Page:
Another factor for our rudeness (I believe) is based on how we bump into other people who hold different worldviews and we can’t understand why they think like they do. Not recognizing that others may view the world differently and have different motivators, we frequently act as if the other person is an “idiot”. I see this sometimes in responses to my own online commentary – traditional fundamentalists believing in the Bible end up sometimes telling me I’m “going to hell” while material fundamentalists believing in scientism end up sometimes telling me I’m “woo woo”. Neither comment is constructive to our relationship!

How can we best respond to rudeness?

As I mentioned at the beginning, the better prepared we are for these close encounters of the rude kind, the more likely we will respond proactively. Here’s a few tips –

Take a moment to respond – When the situation is right in front of you, at least pause! I love the way Stephen Covey taught how we can imagine expanding the time between the stimulus and our response. He called us to expand this gap as much as possible so that we could consider our options and respond in the most effective manner. When the situation is online or some other scenario where you don’t have to immediately react, then sleep on it. Come back in a day or two. What riled our emotions in the moment, frequently appears less important with time. Also, when you are writing a response, read it several times to ensure it has the proper tone and won’t get misconstrued.

Acknowledge any mistake on your own part – there is nothing wrong with admitting your error and will generally diffuse much emotion. Yet, if the other person was also inappropriate, don’t let your mistake necessarily justify their actions. You do need to ensure healthy boundaries with others’ appropriate actions even if you did err.

Take the other person’s perspective – Can you imagine any circumstances when the other person’s behavior might be justified? This may take some practice! Yet trust me, the more you stop and try to consider a reasonable explanation for the other person’s apparent rude behavior, the better you will get it. And here’s the payoff – whether what you came up with is accurate or not, it opens your heart to the other person. You ultimately realize that this other person has their own hopes and aspirations, their own fears, their own good traits and their moments when they don’t do so well – characteristics that you also hold. In spite of your outer differences, you ultimately are very much alike.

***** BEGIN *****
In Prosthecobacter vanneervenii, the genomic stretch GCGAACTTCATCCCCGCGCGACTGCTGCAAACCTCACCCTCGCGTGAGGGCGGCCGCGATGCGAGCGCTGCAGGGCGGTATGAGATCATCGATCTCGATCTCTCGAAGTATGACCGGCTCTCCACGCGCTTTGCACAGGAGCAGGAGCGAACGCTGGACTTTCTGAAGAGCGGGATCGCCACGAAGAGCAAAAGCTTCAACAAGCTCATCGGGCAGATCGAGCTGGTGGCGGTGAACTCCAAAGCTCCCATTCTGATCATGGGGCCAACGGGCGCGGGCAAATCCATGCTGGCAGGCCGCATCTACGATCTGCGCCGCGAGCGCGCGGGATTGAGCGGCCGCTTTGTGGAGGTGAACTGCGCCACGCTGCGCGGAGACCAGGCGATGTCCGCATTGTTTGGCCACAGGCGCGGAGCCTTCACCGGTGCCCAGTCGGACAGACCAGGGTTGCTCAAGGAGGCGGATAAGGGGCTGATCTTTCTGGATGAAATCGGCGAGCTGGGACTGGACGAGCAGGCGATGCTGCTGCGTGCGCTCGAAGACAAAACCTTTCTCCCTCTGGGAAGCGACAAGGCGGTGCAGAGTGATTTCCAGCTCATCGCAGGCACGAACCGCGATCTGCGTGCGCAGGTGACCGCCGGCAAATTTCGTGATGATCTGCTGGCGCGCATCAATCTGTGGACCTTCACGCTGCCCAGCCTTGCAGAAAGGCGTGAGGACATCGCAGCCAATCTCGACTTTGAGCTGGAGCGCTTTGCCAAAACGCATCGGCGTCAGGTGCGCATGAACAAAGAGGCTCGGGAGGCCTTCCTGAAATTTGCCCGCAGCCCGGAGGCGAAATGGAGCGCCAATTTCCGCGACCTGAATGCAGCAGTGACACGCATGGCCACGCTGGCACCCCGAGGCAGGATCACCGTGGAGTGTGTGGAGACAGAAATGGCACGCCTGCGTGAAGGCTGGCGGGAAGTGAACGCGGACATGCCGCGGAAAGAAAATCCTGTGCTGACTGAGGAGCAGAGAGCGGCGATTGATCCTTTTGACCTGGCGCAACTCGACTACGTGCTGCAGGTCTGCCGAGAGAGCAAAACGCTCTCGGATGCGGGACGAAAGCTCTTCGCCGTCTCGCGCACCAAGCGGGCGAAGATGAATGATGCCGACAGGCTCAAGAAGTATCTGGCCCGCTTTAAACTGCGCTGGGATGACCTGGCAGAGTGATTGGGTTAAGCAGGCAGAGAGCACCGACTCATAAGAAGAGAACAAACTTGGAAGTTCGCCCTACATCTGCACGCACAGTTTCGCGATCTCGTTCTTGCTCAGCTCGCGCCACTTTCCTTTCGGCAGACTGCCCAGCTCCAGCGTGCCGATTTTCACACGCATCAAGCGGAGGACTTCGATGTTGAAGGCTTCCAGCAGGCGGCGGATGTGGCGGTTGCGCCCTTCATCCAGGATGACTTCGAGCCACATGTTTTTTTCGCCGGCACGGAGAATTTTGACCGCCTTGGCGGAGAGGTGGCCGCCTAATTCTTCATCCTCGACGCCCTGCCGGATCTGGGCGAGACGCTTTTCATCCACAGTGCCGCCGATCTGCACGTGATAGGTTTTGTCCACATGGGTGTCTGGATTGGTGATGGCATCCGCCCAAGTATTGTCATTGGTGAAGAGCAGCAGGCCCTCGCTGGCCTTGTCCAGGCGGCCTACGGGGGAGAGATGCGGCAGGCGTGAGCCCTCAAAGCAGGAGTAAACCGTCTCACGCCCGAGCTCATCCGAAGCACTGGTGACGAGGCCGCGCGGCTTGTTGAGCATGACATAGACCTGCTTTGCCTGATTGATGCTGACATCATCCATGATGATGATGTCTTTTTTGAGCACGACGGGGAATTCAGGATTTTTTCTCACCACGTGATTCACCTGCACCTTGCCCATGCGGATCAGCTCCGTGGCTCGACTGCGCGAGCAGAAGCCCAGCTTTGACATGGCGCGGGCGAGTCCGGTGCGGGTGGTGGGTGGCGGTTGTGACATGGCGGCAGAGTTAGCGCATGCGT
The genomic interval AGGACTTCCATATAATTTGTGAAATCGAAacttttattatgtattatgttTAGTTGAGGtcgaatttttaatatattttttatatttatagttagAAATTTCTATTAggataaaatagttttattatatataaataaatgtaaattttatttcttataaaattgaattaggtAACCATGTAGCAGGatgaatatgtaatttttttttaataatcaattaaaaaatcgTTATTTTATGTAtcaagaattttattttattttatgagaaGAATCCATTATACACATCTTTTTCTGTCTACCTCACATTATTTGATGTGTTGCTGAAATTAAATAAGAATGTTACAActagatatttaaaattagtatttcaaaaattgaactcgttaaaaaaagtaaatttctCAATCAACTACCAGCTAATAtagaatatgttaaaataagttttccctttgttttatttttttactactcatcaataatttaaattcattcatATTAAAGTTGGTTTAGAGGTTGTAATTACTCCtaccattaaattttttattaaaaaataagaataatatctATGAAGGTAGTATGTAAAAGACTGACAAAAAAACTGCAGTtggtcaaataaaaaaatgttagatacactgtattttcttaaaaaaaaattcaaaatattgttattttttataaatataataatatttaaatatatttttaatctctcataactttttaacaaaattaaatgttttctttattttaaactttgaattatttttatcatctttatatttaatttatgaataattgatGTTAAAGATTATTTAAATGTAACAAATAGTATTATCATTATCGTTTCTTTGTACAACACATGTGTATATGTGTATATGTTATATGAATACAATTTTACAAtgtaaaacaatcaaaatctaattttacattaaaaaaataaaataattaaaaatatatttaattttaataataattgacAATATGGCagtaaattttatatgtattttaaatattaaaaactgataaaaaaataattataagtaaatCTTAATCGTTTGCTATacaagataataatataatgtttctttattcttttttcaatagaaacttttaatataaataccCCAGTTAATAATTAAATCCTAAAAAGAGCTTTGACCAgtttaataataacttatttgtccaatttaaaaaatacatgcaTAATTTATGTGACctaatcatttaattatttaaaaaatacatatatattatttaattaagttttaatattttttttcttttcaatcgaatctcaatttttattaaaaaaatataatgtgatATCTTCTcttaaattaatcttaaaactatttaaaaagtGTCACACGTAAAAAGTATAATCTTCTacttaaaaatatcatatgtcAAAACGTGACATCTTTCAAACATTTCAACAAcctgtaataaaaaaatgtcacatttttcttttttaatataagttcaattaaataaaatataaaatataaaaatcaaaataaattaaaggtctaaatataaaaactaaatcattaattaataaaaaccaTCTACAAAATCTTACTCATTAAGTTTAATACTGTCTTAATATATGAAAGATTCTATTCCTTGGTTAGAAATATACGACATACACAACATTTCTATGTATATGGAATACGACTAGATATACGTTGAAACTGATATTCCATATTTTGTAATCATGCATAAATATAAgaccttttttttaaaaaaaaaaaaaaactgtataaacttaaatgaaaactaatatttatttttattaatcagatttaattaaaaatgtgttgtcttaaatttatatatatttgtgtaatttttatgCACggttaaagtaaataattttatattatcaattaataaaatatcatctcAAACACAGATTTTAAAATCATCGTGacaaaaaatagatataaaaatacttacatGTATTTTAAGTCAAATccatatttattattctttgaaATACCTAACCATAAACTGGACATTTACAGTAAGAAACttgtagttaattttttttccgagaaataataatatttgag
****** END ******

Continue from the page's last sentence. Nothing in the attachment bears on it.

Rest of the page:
Don’t take it personally – Taking the other person’s perspective can help you realize that the other person’s actions are really more about them than they are about you.

Determine if a response is needed – Frequently giving the rude behavior no response is the best response. Ignore online comments. Walk away from confrontation. In the big picture, it doesn’t take anything away from you in many cases to simply be silent and remove yourself from inappropriate actions.

When you respond, minimize your emotions – There are times that it is best for you to respond. You need to maintain healthy boundaries with those who are acting inappropriately. Failure to do so could cause you either to be the recipient of further wrong behavior or cause you emotional turmoil. However, if you respond when you are angry, you will generally lead to only more anger from the other person. Find ways to calmly state your position and hold your ground. I often tell people that we are going to have to “agree to disagree” so as to ultimately curtail back-and-forth, tit-for-tat comments.

I have found that the above tips have helped me to deal appropriately with rude behavior. I have also found that the more I honor and respect others and treat each person with dignity as best I can – even in the face of poor behavior – leads me to living in a world where I encounter less and less negative behavior.

The question becomes – what kind of world do you want to live in? If you want to live in a world where people treat each other rudely and confrontation and insensitive actions are the norm, then go ahead. But that’s not the kind of world I want to experience. I would rather live in a world of peace and love and respect – where we value diversity and differences of opinion.

May we always remember that behind our differences, we are all one, we are all the same – and each and every one of us is valuable and lovable. The more that each of us can remember this and live from that awareness, the more we will immunize ourselves with love and end the epidemic of rudeness. Love will guide us to that outcome.

Mark Gilbert

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Check out all of Mark Gilbert’s books—available at Amazon. Click here to visit his Author Page. This includes his very latest one Becoming a Spiritual Change Agent. Check it out!

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Photo credit: Justin Flood / Foter / CC BY-NC